Why is India’s LFPR so low?

  • The main reason for India’s LFPR being low is the abysmally low level of female LFPR.
  • According to CMIE data, as of December 2021, while the male LFPR was 67.4%, the female LFPR was as low as 9.4%.
  • In other words, less than one in 10 working-age women in India are even demanding work.
  • Even if one sources data from the World Bank, India’s female labor force participation rate is around 25% when the global average is 47%.
  • The reasons or low women LFPR is essentially about the working conditions — such as law and order, efficient public transportation, violence against women, societal norms etc. — being far from conducive for women to seek work.
    • Further, lot of women in India are exclusively involved within their own homes (caring for their family)

What is Issue with LFPR calculation?

  • Unemployment Rate only measures person who are unemployed, but it didn’t calculate the total people have stopped demanding work.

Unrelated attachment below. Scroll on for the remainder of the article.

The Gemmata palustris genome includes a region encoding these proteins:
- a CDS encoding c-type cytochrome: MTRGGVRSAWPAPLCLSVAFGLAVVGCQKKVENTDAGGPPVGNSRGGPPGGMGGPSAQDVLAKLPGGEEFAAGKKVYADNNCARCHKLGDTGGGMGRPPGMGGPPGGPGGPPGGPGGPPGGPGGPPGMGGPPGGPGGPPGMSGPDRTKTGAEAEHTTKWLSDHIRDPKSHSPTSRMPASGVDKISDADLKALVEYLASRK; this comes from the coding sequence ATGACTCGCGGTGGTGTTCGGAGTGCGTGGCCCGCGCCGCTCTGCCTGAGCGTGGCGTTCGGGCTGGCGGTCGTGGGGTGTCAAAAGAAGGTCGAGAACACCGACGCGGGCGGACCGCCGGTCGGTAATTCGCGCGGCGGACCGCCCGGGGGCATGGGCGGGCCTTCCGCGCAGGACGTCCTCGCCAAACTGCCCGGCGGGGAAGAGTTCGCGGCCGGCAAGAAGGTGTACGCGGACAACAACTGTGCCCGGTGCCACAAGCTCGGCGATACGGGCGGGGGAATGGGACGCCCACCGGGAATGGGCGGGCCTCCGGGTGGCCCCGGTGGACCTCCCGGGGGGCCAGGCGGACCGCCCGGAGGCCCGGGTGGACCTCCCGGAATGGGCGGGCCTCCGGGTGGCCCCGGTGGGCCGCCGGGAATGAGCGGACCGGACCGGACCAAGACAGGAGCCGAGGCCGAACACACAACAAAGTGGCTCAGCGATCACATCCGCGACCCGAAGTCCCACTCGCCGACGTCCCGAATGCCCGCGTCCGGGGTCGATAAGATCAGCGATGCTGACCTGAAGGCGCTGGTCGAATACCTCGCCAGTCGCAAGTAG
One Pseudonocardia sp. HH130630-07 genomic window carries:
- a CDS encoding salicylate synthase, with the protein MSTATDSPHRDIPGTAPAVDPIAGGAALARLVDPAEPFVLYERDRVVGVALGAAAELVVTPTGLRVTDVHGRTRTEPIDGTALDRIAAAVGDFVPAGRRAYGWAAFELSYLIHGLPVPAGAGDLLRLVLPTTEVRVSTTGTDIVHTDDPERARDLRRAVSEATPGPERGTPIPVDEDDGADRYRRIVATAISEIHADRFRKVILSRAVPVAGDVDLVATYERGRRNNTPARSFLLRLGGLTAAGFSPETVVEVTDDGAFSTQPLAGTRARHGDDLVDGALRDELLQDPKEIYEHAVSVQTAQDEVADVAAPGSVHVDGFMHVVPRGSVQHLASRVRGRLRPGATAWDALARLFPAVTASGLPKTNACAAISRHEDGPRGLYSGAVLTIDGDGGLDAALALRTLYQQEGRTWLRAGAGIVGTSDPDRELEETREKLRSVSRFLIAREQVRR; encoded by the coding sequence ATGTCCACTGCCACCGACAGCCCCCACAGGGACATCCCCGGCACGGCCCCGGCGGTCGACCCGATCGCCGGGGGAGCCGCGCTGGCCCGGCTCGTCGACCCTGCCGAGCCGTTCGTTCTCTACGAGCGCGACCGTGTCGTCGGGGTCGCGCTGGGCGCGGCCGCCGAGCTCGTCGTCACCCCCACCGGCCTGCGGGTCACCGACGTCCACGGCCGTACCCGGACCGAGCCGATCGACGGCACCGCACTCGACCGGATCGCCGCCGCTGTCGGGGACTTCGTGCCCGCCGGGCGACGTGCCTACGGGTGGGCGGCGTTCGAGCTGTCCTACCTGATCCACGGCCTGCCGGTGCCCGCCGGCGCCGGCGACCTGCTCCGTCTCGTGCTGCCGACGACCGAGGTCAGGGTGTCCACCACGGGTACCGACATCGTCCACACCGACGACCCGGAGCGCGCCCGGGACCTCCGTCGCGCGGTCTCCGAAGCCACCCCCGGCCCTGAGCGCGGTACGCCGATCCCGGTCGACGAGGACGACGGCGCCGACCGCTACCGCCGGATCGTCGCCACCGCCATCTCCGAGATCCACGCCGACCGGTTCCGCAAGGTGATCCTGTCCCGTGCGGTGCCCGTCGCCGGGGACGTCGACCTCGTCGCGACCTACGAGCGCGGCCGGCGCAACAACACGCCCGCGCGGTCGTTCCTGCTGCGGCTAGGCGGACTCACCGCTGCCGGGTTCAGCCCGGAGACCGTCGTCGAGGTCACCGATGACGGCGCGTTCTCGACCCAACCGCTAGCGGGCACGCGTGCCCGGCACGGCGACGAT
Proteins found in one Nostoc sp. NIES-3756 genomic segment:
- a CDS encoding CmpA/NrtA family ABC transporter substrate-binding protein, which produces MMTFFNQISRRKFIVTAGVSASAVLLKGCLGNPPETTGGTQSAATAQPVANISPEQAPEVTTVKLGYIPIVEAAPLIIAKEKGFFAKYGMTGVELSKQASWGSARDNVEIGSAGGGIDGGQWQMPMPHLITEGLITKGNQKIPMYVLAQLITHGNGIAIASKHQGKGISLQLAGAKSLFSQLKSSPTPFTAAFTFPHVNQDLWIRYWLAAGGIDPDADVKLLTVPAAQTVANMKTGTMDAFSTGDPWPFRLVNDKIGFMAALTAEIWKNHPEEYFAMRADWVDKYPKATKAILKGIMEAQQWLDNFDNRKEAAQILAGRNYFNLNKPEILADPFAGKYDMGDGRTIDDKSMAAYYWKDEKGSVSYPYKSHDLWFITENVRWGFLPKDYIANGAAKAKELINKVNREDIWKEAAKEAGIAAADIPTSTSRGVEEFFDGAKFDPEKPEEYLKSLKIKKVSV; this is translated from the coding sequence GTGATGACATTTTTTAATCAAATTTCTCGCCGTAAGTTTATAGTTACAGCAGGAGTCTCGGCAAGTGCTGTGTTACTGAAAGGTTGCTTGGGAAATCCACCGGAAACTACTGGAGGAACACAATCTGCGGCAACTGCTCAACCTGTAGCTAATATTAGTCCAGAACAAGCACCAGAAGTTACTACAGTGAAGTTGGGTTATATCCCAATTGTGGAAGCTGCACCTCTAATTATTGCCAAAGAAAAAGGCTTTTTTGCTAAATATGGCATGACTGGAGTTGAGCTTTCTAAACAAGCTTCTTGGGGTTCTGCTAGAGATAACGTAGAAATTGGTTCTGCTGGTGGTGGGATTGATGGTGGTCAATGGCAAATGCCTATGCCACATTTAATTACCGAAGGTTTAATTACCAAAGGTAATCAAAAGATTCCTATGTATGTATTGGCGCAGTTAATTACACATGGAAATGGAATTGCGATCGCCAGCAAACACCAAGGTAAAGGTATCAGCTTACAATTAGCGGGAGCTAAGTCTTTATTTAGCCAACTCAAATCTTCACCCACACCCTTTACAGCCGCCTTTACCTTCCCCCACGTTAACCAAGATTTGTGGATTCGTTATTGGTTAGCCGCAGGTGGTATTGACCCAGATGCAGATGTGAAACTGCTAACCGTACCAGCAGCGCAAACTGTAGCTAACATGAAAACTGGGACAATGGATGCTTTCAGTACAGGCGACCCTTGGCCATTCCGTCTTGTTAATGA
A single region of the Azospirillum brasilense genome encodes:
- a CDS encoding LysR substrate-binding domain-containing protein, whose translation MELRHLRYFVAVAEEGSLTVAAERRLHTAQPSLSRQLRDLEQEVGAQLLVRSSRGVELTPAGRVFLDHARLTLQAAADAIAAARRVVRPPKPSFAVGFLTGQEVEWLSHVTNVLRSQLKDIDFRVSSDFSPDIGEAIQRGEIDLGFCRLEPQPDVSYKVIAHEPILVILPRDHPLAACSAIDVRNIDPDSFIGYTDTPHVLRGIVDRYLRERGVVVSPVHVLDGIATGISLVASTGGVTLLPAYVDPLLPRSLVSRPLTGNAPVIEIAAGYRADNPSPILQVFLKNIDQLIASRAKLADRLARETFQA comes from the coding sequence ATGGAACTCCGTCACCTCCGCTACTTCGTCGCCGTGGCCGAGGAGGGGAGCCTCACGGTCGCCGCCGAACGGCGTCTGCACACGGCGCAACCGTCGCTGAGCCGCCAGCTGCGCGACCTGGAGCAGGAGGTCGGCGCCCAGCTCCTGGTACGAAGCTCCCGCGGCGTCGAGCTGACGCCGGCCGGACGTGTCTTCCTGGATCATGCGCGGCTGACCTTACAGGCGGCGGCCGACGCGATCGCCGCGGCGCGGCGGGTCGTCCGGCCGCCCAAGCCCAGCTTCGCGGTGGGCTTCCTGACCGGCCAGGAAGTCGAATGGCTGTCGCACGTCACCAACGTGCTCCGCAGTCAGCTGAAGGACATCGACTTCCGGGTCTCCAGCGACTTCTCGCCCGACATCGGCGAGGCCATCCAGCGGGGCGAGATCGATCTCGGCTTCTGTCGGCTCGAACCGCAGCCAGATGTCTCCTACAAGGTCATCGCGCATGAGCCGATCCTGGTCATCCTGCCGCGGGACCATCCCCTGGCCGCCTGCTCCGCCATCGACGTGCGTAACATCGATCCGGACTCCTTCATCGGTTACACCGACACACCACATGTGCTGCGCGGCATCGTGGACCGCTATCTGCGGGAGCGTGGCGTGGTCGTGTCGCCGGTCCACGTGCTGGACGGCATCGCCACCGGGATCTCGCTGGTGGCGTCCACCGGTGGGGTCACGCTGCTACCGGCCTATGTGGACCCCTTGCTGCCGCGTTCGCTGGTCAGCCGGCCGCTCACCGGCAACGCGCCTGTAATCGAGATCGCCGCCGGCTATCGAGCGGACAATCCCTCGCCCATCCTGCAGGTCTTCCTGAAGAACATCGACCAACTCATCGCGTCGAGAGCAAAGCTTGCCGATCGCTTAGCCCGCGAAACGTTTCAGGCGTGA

• Typically, this happens when people of the working-age get disheartened from not finding work.
  • Thus, it is better to track another variable: the Employment Rate (ER).
    • The ER refers to the total number of employed people as a percentage of the working-age population.

What are Different Types of Unemployment in India:

  • Disguised Unemployment: It is a phenomenon wherein more people are employed than actually needed.
    • It is primarily traced in the agricultural and the unorganized sectors of India.
  • Seasonal Unemployment: It is unemployment that occurs during certain seasons of the year.
    • Agricultural laborers in India rarely have work throughout the year.